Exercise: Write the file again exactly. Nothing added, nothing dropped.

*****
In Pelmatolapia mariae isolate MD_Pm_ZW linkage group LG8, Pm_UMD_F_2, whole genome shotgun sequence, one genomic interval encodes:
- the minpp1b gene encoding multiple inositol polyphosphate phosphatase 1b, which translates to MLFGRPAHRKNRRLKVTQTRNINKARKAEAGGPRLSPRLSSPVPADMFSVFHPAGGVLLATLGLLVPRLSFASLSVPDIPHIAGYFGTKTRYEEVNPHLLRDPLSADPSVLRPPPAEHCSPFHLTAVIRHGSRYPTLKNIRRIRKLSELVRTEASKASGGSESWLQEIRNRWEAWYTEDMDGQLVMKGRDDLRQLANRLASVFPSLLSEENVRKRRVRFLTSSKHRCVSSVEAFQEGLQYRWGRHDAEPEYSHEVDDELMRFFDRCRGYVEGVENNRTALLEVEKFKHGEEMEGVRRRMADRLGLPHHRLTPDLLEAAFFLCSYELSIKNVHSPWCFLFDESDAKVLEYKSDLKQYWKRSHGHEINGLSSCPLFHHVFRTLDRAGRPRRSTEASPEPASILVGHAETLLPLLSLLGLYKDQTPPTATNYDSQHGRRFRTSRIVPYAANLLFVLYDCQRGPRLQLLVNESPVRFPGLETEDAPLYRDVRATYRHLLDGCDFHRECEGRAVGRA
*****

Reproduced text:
In Pelmatolapia mariae isolate MD_Pm_ZW linkage group LG8, Pm_UMD_F_2, whole genome shotgun sequence, one genomic interval encodes:
- the minpp1b gene encoding multiple inositol polyphosphate phosphatase 1b, which translates to MLFGRPAHRKNRRLKVTQTRNINKARKAEAGGPRLSPRLSSPVPADMFSVFHPAGGVLLATLGLLVPRLSFASLSVPDIPHIAGYFGTKTRYEEVNPHLLRDPLSADPSVLRPPPAEHCSPFHLTAVIRHGSRYPTLKNIRRIRKLSELVRTEASKASGGSESWLQEIRNRWEAWYTEDMDGQLVMKGRDDLRQLANRLASVFPSLLSEENVRKRRVRFLTSSKHRCVSSVEAFQEGLQYRWGRHDAEPEYSHEVDDELMRFFDRCRGYVEGVENNRTALLEVEKFKHGEEMEGVRRRMADRLGLPHHRLTPDLLEAAFFLCSYELSIKNVHSPWCFLFDESDAKVLEYKSDLKQYWKRSHGHEINGLSSCPLFHHVFRTLDRAGRPRRSTEASPEPASILVGHAETLLPLLSLLGLYKDQTPPTATNYDSQHGRRFRTSRIVPYAANLLFVLYDCQRGPRLQLLVNESPVRFPGLETEDAPLYRDVRATYRHLLDGCDFHRECEGRAVGRA